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Volvo Financial Services v. Williamson

United States District Court, S.D. Mississippi, Southern Division

February 28, 2018

VOLVO FINANCIAL SERVICES, a division of VFS U.S. LLC PLAINTIFF
v.
ELVIS WILLIAMSON DEFENDANT

          ORDER GRANTING MOTION FOR ATTORNEYS' FEES FILED BY VOLVO FINANCIAL SERVICES

          Louis Guirola, Jr. United States District Judge

         BEFORE THE COURT is the [24] Motion for Attorneys' Fees filed by the plaintiff Volvo Financial Services. The defendant, Elvis Williamson, has filed a response in opposition to the Motion. After reviewing the submissions of the parties, the record in this matter, and the applicable law, the Court finds that the Motion for Attorneys' Fees should be granted to the extent that Volvo is awarded attorney's fees in the amount of $21, 435 and expenses in the amount of $965.53.

         BACKGROUND

         Volvo financed Williamson's purchase of eight trucks. In 2016 and 2017, Volvo repossessed and sold seven of the trucks. Each sale resulted in a deficiency balance; thus, Volvo filed this lawsuit seeking a deficiency judgment. On October 18, 2017, this Court entered a [22] Memorandum Opinion and Order granting summary judgment in favor of Volvo in the amount of $296, 956.62 plus interest, costs, and attorney's fees to be awarded upon application by Volvo.

         DISCUSSION

         Volvo argues that the award of attorneys' fees in this case should be governed by North Carolina law, because the promissory notes at issue in this case contain the following choice of law provision: “This Note shall be effective only when accepted by Lender and shall be governed by the substantive (and not choice of law or conflicts) laws of the State of North Carolina.” Williamson argues that Mississippi law applies.

         “The law of the forum determines whether an issue in the action is substantive or procedural in nature.” Hartford Underwriters Ins. Co. v. Found. Health Servs. Inc., 524 F.3d 588, 593 (5th Cir. 2008). Under Mississippi law, awards of attorneys' fees are procedural in nature. Id. Therefore, the choice of law provision in the promissory notes does not require application of North Carolina law to the issue of attorneys' fees.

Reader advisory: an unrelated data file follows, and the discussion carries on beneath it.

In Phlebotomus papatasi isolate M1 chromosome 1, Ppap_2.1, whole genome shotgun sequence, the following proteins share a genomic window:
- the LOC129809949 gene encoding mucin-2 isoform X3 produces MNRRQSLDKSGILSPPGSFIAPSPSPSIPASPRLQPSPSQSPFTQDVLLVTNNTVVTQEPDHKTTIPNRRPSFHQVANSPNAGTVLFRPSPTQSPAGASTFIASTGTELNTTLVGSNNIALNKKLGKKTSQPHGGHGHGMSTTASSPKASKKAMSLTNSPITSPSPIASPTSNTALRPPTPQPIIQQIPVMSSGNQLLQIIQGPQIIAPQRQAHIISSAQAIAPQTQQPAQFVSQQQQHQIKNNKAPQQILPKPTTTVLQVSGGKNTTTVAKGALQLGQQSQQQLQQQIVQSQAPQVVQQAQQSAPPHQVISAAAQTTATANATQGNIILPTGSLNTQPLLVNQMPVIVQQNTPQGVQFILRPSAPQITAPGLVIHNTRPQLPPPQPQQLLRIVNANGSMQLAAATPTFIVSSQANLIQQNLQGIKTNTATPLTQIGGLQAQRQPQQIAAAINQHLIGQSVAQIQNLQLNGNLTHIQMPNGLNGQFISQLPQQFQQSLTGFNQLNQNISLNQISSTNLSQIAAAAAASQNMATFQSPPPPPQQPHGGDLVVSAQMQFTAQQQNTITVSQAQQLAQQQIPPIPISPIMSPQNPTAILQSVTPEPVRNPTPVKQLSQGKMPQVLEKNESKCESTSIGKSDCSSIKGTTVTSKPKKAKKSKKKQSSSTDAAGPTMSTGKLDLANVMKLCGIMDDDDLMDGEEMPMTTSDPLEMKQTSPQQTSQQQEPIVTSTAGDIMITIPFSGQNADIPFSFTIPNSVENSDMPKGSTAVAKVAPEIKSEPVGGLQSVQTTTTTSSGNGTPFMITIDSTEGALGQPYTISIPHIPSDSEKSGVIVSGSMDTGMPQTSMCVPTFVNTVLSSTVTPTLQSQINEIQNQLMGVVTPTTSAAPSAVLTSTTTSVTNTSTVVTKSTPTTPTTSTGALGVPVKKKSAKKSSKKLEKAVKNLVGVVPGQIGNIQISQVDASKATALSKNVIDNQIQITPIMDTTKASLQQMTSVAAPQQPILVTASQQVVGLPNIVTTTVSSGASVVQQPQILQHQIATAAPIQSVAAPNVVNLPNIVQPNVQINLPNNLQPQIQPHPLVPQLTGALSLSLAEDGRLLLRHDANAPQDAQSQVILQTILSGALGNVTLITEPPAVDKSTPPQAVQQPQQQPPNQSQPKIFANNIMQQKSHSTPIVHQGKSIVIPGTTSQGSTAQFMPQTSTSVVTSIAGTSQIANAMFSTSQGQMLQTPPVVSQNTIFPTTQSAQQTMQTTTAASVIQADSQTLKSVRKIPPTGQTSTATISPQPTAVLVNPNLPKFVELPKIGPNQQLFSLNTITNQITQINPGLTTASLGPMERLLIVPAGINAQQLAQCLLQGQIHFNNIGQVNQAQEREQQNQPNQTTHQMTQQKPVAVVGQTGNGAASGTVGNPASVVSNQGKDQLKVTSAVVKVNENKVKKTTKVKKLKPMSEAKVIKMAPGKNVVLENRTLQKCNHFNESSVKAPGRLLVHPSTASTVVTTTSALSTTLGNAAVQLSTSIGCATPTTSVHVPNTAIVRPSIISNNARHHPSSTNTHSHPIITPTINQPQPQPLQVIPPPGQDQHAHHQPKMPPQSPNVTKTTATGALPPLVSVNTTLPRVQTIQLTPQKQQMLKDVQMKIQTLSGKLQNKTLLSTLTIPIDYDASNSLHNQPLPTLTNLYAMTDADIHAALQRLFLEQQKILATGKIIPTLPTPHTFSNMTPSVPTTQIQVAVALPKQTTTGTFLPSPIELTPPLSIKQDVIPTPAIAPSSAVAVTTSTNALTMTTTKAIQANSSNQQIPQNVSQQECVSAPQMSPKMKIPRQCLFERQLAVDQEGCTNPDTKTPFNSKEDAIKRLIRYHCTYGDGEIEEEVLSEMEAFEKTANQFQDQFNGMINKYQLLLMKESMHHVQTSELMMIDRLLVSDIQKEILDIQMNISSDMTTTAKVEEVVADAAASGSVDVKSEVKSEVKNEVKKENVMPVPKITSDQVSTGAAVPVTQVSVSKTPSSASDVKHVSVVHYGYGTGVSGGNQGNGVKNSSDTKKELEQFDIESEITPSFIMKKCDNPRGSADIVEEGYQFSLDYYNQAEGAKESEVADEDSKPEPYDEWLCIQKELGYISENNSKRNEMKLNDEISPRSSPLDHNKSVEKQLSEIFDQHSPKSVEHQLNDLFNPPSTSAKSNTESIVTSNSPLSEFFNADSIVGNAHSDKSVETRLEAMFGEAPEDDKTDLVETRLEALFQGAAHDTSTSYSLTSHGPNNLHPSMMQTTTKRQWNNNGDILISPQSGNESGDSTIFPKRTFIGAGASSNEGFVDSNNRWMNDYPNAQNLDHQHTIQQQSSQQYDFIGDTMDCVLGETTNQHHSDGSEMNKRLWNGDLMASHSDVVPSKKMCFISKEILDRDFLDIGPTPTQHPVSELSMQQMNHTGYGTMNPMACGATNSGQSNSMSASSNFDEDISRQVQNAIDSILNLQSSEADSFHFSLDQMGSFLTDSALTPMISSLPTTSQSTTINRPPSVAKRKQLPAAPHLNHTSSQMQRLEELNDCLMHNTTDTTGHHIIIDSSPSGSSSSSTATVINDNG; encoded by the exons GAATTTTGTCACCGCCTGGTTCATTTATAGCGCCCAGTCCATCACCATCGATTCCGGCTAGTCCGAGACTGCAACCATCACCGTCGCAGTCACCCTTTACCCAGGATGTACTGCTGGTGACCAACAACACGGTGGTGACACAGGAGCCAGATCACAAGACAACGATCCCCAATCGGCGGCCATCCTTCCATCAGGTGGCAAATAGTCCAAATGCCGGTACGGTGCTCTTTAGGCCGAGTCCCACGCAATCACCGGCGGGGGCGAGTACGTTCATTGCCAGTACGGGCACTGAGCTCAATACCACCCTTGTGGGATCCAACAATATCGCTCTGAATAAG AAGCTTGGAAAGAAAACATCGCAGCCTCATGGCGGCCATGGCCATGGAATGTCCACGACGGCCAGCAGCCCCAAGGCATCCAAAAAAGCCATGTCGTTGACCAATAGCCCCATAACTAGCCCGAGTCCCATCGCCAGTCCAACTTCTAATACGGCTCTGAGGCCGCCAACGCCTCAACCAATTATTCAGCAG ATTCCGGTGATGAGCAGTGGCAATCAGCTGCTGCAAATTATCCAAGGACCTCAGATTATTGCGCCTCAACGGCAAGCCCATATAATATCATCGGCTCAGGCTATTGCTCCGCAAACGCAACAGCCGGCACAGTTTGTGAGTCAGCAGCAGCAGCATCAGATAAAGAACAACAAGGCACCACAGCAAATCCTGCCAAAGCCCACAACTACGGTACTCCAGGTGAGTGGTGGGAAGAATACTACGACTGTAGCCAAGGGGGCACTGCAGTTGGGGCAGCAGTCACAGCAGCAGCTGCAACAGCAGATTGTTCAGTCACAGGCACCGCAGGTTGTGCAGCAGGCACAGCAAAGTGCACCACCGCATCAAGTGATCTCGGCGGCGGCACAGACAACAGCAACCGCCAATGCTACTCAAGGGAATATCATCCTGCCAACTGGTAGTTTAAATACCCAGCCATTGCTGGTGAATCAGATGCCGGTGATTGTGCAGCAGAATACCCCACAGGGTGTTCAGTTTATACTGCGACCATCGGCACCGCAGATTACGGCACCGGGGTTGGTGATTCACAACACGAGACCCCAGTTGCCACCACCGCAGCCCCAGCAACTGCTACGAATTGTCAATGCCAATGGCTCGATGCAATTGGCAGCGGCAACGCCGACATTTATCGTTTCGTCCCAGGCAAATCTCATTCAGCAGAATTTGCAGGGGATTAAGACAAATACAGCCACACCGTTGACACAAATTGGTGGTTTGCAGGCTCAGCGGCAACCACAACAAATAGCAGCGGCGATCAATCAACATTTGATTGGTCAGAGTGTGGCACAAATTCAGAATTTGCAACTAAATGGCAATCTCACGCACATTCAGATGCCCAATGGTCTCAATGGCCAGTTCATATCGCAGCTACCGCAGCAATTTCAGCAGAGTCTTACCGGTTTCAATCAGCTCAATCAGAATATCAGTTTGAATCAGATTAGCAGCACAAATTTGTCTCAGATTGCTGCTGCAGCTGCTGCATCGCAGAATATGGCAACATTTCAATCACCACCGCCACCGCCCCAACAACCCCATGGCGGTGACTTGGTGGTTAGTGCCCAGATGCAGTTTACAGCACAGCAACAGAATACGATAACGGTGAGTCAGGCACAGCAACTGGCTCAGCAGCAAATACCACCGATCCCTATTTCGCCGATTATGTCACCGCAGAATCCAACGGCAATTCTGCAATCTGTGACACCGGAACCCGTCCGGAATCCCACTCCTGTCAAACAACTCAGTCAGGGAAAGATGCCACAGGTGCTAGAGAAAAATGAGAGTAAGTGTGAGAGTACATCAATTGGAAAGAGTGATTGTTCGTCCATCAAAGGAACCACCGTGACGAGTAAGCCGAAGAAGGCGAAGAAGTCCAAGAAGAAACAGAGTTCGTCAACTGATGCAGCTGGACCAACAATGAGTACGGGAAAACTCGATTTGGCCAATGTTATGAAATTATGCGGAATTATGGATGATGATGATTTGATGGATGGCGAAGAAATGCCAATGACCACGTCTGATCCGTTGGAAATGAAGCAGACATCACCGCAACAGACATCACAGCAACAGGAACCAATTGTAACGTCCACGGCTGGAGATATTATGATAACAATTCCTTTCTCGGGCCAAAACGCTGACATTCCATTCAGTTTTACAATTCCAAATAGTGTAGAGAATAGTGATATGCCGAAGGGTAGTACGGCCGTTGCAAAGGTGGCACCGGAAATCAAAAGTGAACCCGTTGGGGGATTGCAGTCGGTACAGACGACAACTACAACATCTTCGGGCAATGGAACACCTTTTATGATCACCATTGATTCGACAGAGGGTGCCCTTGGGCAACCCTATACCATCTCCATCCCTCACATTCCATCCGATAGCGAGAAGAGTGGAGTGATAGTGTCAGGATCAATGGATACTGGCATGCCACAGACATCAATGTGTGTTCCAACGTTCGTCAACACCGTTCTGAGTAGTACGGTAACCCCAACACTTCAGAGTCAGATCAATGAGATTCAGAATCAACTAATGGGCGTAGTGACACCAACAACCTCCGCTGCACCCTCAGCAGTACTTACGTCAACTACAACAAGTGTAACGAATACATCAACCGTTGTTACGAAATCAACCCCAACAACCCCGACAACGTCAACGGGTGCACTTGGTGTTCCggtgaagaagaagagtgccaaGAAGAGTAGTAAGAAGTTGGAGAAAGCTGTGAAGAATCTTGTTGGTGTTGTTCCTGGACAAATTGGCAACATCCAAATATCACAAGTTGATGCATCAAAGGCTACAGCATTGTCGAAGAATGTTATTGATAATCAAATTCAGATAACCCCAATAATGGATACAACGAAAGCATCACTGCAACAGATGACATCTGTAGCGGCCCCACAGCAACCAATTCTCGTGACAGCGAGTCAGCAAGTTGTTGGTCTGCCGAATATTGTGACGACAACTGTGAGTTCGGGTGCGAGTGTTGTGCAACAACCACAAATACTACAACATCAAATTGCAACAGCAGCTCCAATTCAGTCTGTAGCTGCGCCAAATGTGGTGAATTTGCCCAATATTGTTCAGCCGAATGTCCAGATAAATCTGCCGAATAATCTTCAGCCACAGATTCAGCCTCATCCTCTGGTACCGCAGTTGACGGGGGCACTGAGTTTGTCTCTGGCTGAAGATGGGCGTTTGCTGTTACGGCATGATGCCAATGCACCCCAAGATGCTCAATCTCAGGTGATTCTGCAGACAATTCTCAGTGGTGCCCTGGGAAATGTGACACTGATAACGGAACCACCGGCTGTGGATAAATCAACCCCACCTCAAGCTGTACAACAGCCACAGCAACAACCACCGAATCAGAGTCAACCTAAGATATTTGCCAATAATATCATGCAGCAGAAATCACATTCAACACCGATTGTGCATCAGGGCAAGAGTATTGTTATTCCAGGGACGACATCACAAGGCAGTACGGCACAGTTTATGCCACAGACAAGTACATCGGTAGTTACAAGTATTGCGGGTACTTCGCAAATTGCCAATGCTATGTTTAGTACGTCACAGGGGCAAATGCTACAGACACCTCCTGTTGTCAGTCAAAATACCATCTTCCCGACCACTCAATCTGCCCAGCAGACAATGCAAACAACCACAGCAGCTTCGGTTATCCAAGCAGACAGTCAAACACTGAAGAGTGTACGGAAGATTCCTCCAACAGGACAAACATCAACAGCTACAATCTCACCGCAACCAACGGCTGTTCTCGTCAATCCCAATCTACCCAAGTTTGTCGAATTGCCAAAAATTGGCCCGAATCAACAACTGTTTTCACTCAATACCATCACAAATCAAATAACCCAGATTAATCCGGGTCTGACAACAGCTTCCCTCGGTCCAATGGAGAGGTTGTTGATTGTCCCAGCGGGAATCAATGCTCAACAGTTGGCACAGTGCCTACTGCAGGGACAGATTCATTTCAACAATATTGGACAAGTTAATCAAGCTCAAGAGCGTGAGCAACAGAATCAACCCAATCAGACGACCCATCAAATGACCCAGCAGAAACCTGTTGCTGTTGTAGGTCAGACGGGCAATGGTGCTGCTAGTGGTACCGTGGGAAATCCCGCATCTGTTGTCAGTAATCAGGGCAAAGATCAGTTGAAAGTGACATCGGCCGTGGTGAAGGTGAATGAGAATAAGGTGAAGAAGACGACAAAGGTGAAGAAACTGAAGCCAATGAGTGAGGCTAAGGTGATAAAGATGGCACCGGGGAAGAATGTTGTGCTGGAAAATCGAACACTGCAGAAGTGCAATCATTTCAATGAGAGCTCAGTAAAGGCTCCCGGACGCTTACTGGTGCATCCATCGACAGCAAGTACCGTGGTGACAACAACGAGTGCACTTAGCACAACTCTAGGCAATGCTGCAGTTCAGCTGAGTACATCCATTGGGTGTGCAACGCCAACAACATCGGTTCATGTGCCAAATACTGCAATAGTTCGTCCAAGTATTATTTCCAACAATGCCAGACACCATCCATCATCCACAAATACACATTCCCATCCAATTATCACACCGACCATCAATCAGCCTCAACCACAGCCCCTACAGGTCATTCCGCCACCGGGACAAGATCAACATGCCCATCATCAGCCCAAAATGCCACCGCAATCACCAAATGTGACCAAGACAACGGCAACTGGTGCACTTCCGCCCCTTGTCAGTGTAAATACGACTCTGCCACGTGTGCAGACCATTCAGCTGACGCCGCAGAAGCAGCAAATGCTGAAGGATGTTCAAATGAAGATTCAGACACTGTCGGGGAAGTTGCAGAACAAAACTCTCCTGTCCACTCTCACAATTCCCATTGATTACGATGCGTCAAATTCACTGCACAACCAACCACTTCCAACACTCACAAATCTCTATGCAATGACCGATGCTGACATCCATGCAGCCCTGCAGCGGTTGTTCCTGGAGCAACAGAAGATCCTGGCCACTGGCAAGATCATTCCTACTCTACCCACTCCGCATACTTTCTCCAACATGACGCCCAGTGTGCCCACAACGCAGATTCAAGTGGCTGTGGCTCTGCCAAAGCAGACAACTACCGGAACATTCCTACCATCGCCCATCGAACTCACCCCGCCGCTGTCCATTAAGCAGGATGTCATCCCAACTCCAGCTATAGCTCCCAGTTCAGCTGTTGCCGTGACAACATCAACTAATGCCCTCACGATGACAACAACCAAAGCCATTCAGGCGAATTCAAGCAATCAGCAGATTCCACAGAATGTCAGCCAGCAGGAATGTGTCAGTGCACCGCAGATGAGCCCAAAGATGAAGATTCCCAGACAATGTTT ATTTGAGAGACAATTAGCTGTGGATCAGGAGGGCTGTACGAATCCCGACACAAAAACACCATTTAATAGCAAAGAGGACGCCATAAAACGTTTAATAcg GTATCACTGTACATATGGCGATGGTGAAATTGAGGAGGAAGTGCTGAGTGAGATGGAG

Mississippi Rule of Professional Conduct 1.5 provides that “[a] lawyer's fee shall be reasonable.” Miss. Rules of Prof'l Conduct R. 1.5(a). To determine reasonableness, Mississippi courts use “as a starting point the number of hours reasonably expended on the litigation, multiplied by a reasonable hourly rate . . . .” Tupelo Redevelopment Agency v. Gray Corp., Inc., 972 So.2d 495, 522 (Miss. 2007). “[T]he issue of attorneys' fees must then be appropriately considered in light of Miss. R. Prof. Conduct 1.5(a) and the McKee factors.” Id.

         Miss. R. Prof. Conduct Rule 1.5(a) provides:

The factors to be considered in determining the reasonableness of a fee include the following:
(1) the time and labor required, the novelty and difficulty of the questions involved, and the skill requisite to perform the legal service properly;
(2) the likelihood, if apparent to the client, that the acceptance of the particular employment will preclude other employment by the lawyer;
(3) the fee customarily charged in the locality for similar ...

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